Energy security: The Panama Canal
Location: Panama; connects the Pacific Ocean with the Caribbean Sea and Atlantic Ocean
Oil Flows (2004): Panama Canal 0.5 million bbl/d; Trans-Panama pipeline 0.1 million bbl/d
Concerns/Background: The Panama Canal extends approximately 50 miles from Panama City on the Pacific Ocean to Colon on the Caribbean Sea. The largest vessel that can transit the Panama Canal is known as a PANAMAX-size vessel (ships ranging from 50,000 – 80,000 dead weight tons in size). A long-term program is underway to widen the narrow, eight-mile stretch of Gaillard Cut to allow unrestricted two-way traffic of PANAMAX-size vessels.
The United States is the dominant country of origin for all commodities transiting the Panama Canal, and it is also the single largest destination as well. Shipments to and from the east coast of the United States accounted for almost half of all canal traffic, with shipments between the east coast of the United States and Asia comprising the largest single trade route. However, the neighboring countries of Central and South America are proportionately more dependent on the Panama Canal for their trade.
In fiscal year (FY) 2004, petroleum and petroleum products were the second largest commodity (by tonnage) shipped through the Canal after grains, accounting for 12% of total canal shipments. Petrochemicals and coal (including coke from coal) are also shipped through the canal, accounting for 2% and 6%, respectively, of total Canal traffic. About 73% of total oil shipments went south from the Atlantic to the Pacific, with oil products dominating southbound traffic. The United States is not heavily reliant on the Panama Canal for its petroleum imports. In 2004, slightly more than 1% of total U.S. petroleum imports (crude oil plus petroleum products) transited the Canal en route to American ports. On the whole, very little crude oil destined for U.S. shores (55,000 bbl/d or 0.6% in 2004) passes through the canal. As a share of U.S. imports, however, the Canal is more important for petroleum products. In 2004, a little over 4% of all U.S. imported petroleum products came to the United States through the Panama Canal.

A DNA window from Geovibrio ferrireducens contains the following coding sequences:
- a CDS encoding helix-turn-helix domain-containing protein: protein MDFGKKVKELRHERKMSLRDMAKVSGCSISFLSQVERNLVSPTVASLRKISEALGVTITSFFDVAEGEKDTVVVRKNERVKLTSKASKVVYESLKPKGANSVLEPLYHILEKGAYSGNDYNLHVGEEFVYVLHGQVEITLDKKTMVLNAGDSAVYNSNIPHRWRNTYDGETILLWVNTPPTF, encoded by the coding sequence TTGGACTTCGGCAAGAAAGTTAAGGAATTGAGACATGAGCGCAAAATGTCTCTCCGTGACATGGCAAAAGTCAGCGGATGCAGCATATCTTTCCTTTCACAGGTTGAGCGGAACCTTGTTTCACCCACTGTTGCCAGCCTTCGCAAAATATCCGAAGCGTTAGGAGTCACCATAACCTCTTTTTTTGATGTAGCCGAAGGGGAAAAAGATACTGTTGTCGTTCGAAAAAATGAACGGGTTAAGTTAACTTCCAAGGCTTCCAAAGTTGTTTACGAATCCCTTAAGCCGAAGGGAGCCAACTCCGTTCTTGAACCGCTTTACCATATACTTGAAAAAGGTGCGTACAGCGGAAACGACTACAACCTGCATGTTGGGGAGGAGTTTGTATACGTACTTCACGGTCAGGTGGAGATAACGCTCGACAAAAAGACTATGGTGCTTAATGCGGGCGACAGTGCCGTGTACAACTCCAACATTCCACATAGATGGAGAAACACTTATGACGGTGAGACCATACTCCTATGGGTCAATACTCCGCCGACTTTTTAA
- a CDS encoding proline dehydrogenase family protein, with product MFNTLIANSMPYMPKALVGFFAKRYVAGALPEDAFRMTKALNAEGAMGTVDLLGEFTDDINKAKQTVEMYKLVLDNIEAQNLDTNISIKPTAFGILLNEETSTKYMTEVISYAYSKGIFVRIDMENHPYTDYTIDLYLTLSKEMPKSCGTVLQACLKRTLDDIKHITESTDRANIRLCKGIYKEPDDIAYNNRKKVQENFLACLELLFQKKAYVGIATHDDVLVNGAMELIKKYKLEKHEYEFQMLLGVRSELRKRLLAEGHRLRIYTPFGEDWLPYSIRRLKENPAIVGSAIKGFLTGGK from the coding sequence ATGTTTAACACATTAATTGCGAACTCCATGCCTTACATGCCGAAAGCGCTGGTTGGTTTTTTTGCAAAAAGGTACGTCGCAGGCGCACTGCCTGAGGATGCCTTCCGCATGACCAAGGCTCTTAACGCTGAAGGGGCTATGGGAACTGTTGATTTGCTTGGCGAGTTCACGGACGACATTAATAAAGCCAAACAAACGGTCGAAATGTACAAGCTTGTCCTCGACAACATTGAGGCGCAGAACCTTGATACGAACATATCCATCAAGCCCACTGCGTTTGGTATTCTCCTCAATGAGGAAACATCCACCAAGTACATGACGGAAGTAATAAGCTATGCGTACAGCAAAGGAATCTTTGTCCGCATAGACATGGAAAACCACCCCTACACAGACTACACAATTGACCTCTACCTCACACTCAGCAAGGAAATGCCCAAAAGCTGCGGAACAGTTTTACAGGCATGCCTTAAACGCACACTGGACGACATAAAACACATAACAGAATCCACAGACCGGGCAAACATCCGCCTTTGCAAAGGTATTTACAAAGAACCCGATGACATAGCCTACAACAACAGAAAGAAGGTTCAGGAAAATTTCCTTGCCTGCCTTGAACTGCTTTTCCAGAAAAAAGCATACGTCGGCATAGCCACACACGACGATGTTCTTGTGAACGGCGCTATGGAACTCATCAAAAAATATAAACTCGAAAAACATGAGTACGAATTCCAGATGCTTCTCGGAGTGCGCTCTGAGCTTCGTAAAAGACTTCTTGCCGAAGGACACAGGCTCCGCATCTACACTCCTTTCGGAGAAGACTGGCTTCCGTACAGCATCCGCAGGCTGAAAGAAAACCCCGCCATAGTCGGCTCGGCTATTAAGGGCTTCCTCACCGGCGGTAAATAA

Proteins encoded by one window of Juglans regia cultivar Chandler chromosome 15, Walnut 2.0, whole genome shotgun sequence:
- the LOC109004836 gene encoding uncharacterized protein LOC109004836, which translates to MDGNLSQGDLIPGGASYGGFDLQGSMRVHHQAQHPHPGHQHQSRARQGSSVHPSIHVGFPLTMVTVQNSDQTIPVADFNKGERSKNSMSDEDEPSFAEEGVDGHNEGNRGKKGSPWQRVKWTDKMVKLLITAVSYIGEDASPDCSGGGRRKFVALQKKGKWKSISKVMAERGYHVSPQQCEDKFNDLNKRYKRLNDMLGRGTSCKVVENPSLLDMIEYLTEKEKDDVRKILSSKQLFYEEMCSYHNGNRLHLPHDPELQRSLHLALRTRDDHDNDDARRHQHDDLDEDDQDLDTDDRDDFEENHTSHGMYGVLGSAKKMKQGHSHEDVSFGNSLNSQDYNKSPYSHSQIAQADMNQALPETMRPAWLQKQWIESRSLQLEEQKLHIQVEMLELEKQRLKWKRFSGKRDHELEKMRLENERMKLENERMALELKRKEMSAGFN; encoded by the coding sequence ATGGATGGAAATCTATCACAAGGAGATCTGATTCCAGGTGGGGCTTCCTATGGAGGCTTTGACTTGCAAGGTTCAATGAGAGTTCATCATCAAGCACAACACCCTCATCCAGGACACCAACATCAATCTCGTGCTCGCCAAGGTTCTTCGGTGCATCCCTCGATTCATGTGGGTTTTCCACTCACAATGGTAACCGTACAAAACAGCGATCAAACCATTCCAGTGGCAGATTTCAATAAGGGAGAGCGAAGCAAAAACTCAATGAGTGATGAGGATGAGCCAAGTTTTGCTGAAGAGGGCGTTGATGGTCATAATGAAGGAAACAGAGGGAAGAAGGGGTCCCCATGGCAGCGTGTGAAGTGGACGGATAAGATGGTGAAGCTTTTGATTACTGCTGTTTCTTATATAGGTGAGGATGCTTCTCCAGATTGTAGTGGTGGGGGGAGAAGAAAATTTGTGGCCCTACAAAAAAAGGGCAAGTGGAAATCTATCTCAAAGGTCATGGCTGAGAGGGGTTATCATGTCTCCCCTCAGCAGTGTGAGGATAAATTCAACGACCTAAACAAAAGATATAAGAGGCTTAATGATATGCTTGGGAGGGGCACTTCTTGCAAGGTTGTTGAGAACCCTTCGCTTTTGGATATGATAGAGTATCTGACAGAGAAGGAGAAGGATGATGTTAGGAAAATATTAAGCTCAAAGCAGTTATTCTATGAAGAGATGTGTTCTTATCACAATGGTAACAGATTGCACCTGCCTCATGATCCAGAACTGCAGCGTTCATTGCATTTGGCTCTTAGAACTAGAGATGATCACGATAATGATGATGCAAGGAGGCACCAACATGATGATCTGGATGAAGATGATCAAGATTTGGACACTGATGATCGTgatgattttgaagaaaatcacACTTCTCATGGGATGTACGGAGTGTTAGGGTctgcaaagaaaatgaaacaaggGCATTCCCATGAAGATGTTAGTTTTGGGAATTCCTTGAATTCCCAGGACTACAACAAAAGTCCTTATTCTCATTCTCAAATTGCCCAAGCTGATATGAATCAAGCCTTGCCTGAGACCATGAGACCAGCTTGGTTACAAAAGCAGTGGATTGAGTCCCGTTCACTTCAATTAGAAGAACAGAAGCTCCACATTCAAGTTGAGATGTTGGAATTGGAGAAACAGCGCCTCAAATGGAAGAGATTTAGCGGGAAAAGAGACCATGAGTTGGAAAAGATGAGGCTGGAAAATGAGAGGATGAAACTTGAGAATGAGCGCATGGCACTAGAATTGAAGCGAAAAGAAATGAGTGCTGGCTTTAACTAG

The Trans-Panama pipeline (Petroterminal de Panama, S.A.) is located outside the former Canal Zone near the Costa Rican border, and runs from the port of Charco Azul on the Pacific Coast (near Puerto Armuelles, southwest of David) to the port of Chiriqui Grande, Bocas del Toro on the Caribbean. It was opened in October 1982 as an economical alternative to the Panama Canal for transporting Alaskan oil across Panama en route to Gulf Coast ports. More than 2.7 billion barrels of Alaskan crude oil were transported through the 81-mile pipeline at peak rates exceeding 860,000 bbl/d. However, the pipeline was closed in April 1996 after Alaskan oil shipments to the Gulf Coast declined with falling Alaskan oil production and increased oil consumption on the west coast of the United States, especially in California. In addition, the decision to allow Alaskan oil to be exported outside the United States reduced the incentives to ship Alaskan oil to the Gulf Coast. The Trans-Panama pipeline re-opened in November 2003, and began shipping over 100,000 bbl/d of Ecuadorian crude oil to US Gulf ports.